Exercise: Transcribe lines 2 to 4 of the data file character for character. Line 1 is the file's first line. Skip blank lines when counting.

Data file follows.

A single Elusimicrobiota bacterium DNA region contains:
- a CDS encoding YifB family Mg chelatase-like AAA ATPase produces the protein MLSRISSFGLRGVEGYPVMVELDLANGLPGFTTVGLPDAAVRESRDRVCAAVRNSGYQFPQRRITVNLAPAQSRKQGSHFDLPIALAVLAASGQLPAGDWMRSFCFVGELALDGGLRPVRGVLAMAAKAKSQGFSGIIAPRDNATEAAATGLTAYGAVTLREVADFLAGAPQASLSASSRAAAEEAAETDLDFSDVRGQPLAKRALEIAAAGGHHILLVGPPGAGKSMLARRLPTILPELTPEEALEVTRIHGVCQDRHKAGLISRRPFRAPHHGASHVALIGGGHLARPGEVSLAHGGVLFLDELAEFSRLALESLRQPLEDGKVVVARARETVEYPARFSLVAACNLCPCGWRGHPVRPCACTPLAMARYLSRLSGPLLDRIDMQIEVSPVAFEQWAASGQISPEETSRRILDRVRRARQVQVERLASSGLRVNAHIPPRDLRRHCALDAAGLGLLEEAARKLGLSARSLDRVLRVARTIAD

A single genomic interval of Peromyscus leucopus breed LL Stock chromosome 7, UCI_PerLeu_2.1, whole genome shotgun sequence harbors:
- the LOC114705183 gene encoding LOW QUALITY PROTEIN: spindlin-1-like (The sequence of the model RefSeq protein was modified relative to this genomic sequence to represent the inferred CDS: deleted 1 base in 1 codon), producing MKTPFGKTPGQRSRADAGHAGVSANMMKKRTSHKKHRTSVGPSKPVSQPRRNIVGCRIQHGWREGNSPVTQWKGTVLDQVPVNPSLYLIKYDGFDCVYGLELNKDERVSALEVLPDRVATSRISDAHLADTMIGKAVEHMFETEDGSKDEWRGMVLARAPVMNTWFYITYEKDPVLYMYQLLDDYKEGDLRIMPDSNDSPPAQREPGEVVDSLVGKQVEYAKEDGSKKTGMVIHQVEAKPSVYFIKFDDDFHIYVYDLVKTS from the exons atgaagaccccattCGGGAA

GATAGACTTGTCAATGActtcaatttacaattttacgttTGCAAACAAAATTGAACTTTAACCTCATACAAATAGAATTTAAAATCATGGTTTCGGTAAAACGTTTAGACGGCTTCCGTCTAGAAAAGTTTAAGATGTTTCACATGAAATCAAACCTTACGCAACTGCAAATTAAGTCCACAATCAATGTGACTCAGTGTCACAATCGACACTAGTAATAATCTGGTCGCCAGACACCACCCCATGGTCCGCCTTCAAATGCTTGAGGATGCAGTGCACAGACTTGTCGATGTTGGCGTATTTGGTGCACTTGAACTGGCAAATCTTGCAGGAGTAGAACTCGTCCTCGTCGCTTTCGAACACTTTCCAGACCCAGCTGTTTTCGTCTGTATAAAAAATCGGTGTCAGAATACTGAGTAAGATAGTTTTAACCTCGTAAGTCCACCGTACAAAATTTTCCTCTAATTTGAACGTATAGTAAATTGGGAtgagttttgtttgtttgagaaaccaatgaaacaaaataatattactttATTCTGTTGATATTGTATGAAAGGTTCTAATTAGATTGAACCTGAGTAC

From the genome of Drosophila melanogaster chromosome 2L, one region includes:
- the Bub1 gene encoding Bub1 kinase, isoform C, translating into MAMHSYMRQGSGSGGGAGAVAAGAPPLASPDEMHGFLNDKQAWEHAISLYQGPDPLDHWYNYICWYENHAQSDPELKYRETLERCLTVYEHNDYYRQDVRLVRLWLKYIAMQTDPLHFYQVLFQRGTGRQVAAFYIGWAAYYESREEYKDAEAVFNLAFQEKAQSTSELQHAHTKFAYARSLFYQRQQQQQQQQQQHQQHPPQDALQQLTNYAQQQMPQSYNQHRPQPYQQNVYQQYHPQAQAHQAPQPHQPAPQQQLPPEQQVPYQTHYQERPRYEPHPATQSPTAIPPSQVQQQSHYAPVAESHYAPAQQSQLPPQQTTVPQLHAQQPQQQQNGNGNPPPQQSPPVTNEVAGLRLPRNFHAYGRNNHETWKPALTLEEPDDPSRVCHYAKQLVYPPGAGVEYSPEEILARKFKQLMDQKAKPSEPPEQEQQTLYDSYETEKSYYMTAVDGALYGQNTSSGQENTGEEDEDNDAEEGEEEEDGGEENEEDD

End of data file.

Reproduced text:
- a CDS encoding YifB family Mg chelatase-like AAA ATPase produces the protein MLSRISSFGLRGVEGYPVMVELDLANGLPGFTTVGLPDAAVRESRDRVCAAVRNSGYQFPQRRITVNLAPAQSRKQGSHFDLPIALAVLAASGQLPAGDWMRSFCFVGELALDGGLRPVRGVLAMAAKAKSQGFSGIIAPRDNATEAAATGLTAYGAVTLREVADFLAGAPQASLSASSRAAAEEAAETDLDFSDVRGQPLAKRALEIAAAGGHHILLVGPPGAGKSMLARRLPTILPELTPEEALEVTRIHGVCQDRHKAGLISRRPFRAPHHGASHVALIGGGHLARPGEVSLAHGGVLFLDELAEFSRLALESLRQPLEDGKVVVARARETVEYPARFSLVAACNLCPCGWRGHPVRPCACTPLAMARYLSRLSGPLLDRIDMQIEVSPVAFEQWAASGQISPEETSRRILDRVRRARQVQVERLASSGLRVNAHIPPRDLRRHCALDAAGLGLLEEAARKLGLSARSLDRVLRVARTIAD

A single genomic interval of Peromyscus leucopus breed LL Stock chromosome 7, UCI_PerLeu_2.1, whole genome shotgun sequence harbors:
- the LOC114705183 gene encoding LOW QUALITY PROTEIN: spindlin-1-like (The sequence of the model RefSeq protein was modified relative to this genomic sequence to represent the inferred CDS: deleted 1 base in 1 codon), producing MKTPFGKTPGQRSRADAGHAGVSANMMKKRTSHKKHRTSVGPSKPVSQPRRNIVGCRIQHGWREGNSPVTQWKGTVLDQVPVNPSLYLIKYDGFDCVYGLELNKDERVSALEVLPDRVATSRISDAHLADTMIGKAVEHMFETEDGSKDEWRGMVLARAPVMNTWFYITYEKDPVLYMYQLLDDYKEGDLRIMPDSNDSPPAQREPGEVVDSLVGKQVEYAKEDGSKKTGMVIHQVEAKPSVYFIKFDDDFHIYVYDLVKTS from the exons atgaagaccccattCGGGAA